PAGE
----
The Museums of Mugla – Manisa Museum and Mardin Museum,
THE MUSEUMS OF MUGLA
Fethiye Museum was established in a temporary building in 1965 and consists of two rooms. The first exhibition room contains pieces of a tomb from Tlos, grave steles, offering stones, column pedestals and capitals, and earthenware vases and statuettes from the Lycia, Roman, and Byzantine periods. The second room contains coins from various periods, pre-historical and historical ornaments, statues, busts etc.
In 1959 works from the Mugla sub-province of Milas were stored in a room and the garden of Sakarya primary school. A new museum building is being constructed which will house the Milas Museum upon completion.
Mardin Museum was established as a depot in a section Sinciriye Mosque in 1945. When this grew too small the collection, which includes Islamic and pre-Islamic works, coins etc., was moved to the depots of the Ministry of Education. Among the unique objects in this collection is a double dragon-headed door knocker from the Seljuk period, which was taken from the Cizre Ulucami.
Manisa Museum was first established as a depot in Muradiye Kulliye Medrese in 1935, and archaeological and ethnographic works from the Manisa region were stored here.
In 1943 the museum was opened to the public. It was closed from 1958 to 1962 for repairs to the Medrese, and in 19163 was enlarged with the inclusion of the Imaret (soup kitchen), which Was opened to the public in 1972. Today the Imaret contains the archaeological works, while the Medrese contains the ethnographic works.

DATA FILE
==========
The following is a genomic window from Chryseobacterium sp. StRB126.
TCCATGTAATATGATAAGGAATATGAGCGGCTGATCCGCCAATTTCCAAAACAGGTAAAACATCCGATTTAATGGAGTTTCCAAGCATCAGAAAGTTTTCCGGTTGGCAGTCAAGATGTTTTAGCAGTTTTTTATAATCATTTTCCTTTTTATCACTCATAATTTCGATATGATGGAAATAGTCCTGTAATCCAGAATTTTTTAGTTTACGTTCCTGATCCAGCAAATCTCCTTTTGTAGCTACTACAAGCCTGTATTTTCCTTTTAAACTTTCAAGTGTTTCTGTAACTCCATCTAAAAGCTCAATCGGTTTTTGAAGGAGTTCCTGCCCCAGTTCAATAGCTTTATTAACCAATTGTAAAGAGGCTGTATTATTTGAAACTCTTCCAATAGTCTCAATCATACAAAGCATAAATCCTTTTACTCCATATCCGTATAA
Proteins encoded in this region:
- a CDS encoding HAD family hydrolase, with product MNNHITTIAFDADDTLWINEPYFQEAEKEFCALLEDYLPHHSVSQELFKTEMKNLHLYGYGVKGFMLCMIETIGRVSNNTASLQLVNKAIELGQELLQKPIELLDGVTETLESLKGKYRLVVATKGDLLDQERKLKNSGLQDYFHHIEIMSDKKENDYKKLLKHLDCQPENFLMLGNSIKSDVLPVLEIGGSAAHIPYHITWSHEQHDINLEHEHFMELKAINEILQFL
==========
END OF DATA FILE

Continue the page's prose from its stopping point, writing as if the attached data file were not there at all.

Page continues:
The corridors of the archaeological section contain sculpture from Manisa arranged in archaeological order. The first rooms contain Byzantine period works, and the other rooms Roman period works. The large exhibition rooms contain the findings of the excavations at the ruins of Sart which began in 1958. They are arranged according to period and include mosaics, ceramics, various stone objects, terracotta and bone ornaments etc.
The last rooms contain findings from the Roman period and a rich collection of findings from the Prehistoric ages.
The second section of Manisa Museum is housed in the Medrese and contains examples of Turkish art and ethnography. One room has been furnished as a room in a Turkish house. Exhibits in this section include weapons, cloth wood carving, engravings, tiles, embroidery, carpets, and kilims which make up a really fine collection.